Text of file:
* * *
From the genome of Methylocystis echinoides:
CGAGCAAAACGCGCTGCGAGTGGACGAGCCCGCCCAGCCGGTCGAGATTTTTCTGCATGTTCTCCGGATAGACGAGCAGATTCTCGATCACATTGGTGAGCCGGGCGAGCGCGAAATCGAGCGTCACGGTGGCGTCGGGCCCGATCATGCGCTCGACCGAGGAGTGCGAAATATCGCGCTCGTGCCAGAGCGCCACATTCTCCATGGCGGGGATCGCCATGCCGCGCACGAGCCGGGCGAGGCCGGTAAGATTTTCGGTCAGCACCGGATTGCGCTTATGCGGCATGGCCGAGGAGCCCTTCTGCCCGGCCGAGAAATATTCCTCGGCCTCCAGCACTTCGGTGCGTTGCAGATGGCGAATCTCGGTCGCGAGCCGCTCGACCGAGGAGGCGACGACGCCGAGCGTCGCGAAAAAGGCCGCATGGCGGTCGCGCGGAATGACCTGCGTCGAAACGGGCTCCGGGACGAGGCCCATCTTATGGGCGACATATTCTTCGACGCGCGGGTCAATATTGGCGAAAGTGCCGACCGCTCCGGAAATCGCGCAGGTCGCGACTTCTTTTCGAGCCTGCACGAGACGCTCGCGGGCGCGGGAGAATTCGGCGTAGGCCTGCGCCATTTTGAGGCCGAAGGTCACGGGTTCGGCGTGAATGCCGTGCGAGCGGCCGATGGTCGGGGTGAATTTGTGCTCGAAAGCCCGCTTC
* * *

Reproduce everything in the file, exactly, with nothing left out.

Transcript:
From the genome of Methylocystis echinoides:
CGAGCAAAACGCGCTGCGAGTGGACGAGCCCGCCCAGCCGGTCGAGATTTTTCTGCATGTTCTCCGGATAGACGAGCAGATTCTCGATCACATTGGTGAGCCGGGCGAGCGCGAAATCGAGCGTCACGGTGGCGTCGGGCCCGATCATGCGCTCGACCGAGGAGTGCGAAATATCGCGCTCGTGCCAGAGCGCCACATTCTCCATGGCGGGGATCGCCATGCCGCGCACGAGCCGGGCGAGGCCGGTAAGATTTTCGGTCAGCACCGGATTGCGCTTATGCGGCATGGCCGAGGAGCCCTTCTGCCCGGCCGAGAAATATTCCTCGGCCTCCAGCACTTCGGTGCGTTGCAGATGGCGAATCTCGGTCGCGAGCCGCTCGACCGAGGAGGCGACGACGCCGAGCGTCGCGAAAAAGGCCGCATGGCGGTCGCGCGGAATGACCTGCGTCGAAACGGGCTCCGGGACGAGGCCCATCTTATGGGCGACATATTCTTCGACGCGCGGGTCAATATTGGCGAAAGTGCCGACCGCTCCGGAAATCGCGCAGGTCGCGACTTCTTTTCGAGCCTGCACGAGACGCTCGCGGGCGCGGGAGAATTCGGCGTAGGCCTGCGCCATTTTGAGGCCGAAGGTCACGGGTTCGGCGTGAATGCCGTGCGAGCGGCCGATGGTCGGGGTGAATTTGTGCTCGAAAGCCCGCTTC